# run gnome-boxes
# run libvirt add user session
# As I use btrfs I need to change compression of images to no:
sudo chattr +C ~/.local/share/gnome-boxes
sudo chattr +C ~/.local/share/libvirt



Unfortunately, I still have some use case for Dropbox:

sudo apt install -y nautilus-dropbox

Open dropbox and set it up, check options.


I have all my files synced to my own Nextcloud server, so I need the sync client:

sudo apt install -y nextcloud-desktop

Open Nextcloud and set it up. Recheck options and note to ignore hidden files once the first folder sync is set up.

OpenConnect and OpenVPN

sudo apt install -y openconnect network-manager-openconnect network-manager-openconnect-gnome
sudo apt install -y openvpn network-manager-openvpn network-manager-openvpn-gnome

Go to Settings-Network-VPN and add openconnect for my university VPN and openvpn for ProtonVPN, check connections.

Remote desktop

To access our University remote Windows desktop session:

sudo apt install -y rdesktop
echo "rdesktop -g 1680x900 wiwi-farm.uni-muenster.de -r disk:home=/home/$USER/  &" > ~/wiwi.sh
chmod +x wiwi.sh
cat <<EOF > ~/.local/share/applications/wiwi.desktop
[Desktop Entry]
Name=WIWI Terminal Server
Comment=WIWI Terminal Server wiwi-farm

Note that I also add a shortcut launcher.

TigerVNC Viewer

To access my server via VNC I install a very tiny VNC viewer, which works great:

sudo apt install -y tigervnc-viewer


I am a developer of Dynare and need these packages to compile it from source and run it optimally ob Ubuntu-based systems:

sudo apt install -y build-essential gfortran liboctave-dev libboost-graph-dev libgsl-dev libmatio-dev libslicot-dev libslicot-pic libsuitesparse-dev flex bison autoconf automake texlive texlive-publishers texlive-latex-extra texlive-fonts-extra texlive-latex-recommended texlive-science texlive-plain-generic lmodern python3-sphinx latexmk libjs-mathjax doxygen
sudo apt install -y x13as

git is most important, as a GUI for it, I use GitKraken. Also to use lfs on some repositories one needs to initialize it once:

sudo apt install -y git git-lfs
git-lfs install
flatpak install -y gitkraken

The flatpak version of GitKraken works perfectly for me and I do want to avoid using PPAs or DEB packages from vendors homepages. Open GitKraken and set up Accounts and Settings. Note that in case of flatpak, one needs to add the following Custom Terminal Command: flatpak-spawn --host gnome-terminal %d.


I have a license for MATLAB R2020a, unzipping the installation files in the the home folder and running:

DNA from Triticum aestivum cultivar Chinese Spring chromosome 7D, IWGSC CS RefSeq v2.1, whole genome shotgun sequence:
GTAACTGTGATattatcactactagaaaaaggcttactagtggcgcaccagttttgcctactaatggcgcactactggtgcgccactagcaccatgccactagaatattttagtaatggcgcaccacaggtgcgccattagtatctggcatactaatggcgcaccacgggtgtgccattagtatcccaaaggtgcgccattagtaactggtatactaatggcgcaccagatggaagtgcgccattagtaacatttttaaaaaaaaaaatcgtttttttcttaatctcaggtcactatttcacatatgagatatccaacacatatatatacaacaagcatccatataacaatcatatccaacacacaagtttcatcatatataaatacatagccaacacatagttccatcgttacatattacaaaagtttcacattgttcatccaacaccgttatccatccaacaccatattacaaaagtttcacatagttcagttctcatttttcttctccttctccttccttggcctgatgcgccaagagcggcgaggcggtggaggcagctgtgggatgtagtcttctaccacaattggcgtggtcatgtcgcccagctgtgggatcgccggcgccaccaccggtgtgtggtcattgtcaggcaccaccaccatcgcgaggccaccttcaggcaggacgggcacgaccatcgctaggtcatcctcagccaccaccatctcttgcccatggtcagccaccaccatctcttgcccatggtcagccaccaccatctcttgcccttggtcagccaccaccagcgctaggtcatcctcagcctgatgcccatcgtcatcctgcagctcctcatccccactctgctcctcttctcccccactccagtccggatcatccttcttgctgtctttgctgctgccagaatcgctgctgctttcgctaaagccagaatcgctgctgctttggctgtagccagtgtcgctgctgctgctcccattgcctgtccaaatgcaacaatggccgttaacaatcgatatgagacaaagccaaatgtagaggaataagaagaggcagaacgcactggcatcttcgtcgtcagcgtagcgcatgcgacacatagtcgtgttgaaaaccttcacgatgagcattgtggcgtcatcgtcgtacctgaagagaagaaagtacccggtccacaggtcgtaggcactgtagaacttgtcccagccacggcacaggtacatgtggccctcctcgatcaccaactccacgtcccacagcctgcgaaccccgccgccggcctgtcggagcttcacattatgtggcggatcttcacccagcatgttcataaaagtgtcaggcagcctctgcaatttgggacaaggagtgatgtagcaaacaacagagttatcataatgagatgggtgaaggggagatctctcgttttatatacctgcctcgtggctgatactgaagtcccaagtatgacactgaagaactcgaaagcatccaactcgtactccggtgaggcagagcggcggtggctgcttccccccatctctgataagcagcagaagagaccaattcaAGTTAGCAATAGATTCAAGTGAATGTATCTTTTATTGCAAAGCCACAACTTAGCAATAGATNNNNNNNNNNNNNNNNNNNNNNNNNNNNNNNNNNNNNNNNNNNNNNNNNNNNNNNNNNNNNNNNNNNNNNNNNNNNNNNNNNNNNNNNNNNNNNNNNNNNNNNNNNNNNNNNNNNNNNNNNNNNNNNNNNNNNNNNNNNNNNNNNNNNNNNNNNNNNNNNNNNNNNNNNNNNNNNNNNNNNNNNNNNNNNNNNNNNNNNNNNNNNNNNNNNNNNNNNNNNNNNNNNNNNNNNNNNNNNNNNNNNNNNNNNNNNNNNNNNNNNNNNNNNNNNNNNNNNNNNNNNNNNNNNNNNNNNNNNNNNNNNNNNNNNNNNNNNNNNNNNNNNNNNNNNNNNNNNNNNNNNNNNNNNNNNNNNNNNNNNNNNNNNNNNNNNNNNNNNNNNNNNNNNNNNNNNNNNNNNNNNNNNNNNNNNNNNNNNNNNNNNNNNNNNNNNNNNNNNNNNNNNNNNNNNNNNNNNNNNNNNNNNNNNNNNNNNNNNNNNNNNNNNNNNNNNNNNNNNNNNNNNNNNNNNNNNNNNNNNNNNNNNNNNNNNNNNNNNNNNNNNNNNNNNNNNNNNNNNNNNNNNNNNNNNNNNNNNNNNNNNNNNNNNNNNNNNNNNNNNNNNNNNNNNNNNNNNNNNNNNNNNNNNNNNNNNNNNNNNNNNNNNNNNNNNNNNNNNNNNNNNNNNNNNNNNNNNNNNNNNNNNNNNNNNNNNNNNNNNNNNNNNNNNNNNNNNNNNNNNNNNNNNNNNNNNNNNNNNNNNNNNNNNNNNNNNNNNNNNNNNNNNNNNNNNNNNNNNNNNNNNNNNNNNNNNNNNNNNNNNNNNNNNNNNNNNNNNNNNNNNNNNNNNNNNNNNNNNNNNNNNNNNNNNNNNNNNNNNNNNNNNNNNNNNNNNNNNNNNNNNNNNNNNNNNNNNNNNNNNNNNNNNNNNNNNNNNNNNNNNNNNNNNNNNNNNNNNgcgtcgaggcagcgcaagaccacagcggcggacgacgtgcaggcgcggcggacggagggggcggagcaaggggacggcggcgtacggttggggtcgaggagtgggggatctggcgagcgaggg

sudo /home/$USER/matlab_R2020a_glnxa64/install
sudo apt install -y matlab-support
matlab #activate matlab and close it again
sudo chown -R $USER:$USER /usr/local/MATLAB
sudo chown -R $USER:$USER /home/$USER/.matlab

sets up MATLAB perfectly. Note that there is still a shared resources-for-x11-graphics bug, which can be solved by

#this solves the shared resources for x11 graphics bug
echo "-Djogl.disable.openglarbcontext=1" > /usr/local/MATLAB/R2020a/bin/glnxa64/java.opts

Run matlab and I change some settings to use Windows type shortcuts on the Keyboard, add mod files as supported extensions, and do not use MATLAB’s source control capabilities.


For teaching and data analysis there is nothing better than R and RStudio. These are the packages I commonly use:

sudo apt install -y r-base r-base-dev libatlas3-base libopenblas-base r-cran-rgl r-cran-foreign r-cran-mass r-cran-minqa r-cran-nloptr r-cran-rcpp r-cran-rcppeigen r-cran-lme4 r-cran-sparsem r-cran-matrix r-cran-matrixmodels r-cran-matrixstats r-cran-pbkrtest r-cran-quantreg r-cran-car r-cran-lmtest r-cran-sandwich r-cran-zoo r-cran-evaluate r-cran-digest r-cran-stringr r-cran-stringi r-cran-yaml r-cran-catools r-cran-bitops r-cran-jsonlite r-cran-base64enc r-cran-digest r-cran-rcpp r-cran-htmltools r-cran-catools r-cran-bitops r-cran-jsonlite r-cran-base64enc r-cran-rprojroot r-cran-markdown r-cran-ggplot2 r-cran-dplyr r-cran-hmisc r-cran-readr r-cran-readxl

whereas R-Studio needs to be installed from a deb:

export RSTUDVER=1.3.959
wget https://download1.rstudio.org/desktop/bionic/amd64/rstudio-$RSTUDVER-amd64.deb --directory-prefix=/home/$USER/Downloads/
sudo apt install libclang-dev
sudo dpkg -i /home/$USER/Downloads/rstudio-$RSTUDVER-amd64.deb

Open rstudio, set it up to your liking.

Java via Openjdk

Install the default OpenJDK Runtime Environment:

sudo apt install -y default-jre default-jdk
java -version

Visual Studio Code

I am in the process of transitioning all my coding to Visual Studio code:

sudo snap install code --classic

I still have to decide which extensions I find most useful.


I write all my papers and presentations with Latex using mostly TexStudio as editor:

sudo apt install -y texlive texlive-font-utils texlive-pstricks-doc texlive-base texlive-formats-extra texlive-lang-german texlive-metapost texlive-publishers texlive-bibtex-extra texlive-latex-base texlive-metapost-doc texlive-publishers-doc texlive-binaries texlive-latex-base-doc texlive-science texlive-extra-utils texlive-latex-extra texlive-science-doc texlive-fonts-extra texlive-latex-extra-doc texlive-pictures texlive-xetex texlive-fonts-extra-doc texlive-latex-recommended texlive-pictures-doc texlive-fonts-recommended texlive-humanities texlive-lang-english texlive-latex-recommended-doc texlive-fonts-recommended-doc texlive-humanities-doc texlive-luatex texlive-pstricks perl-tk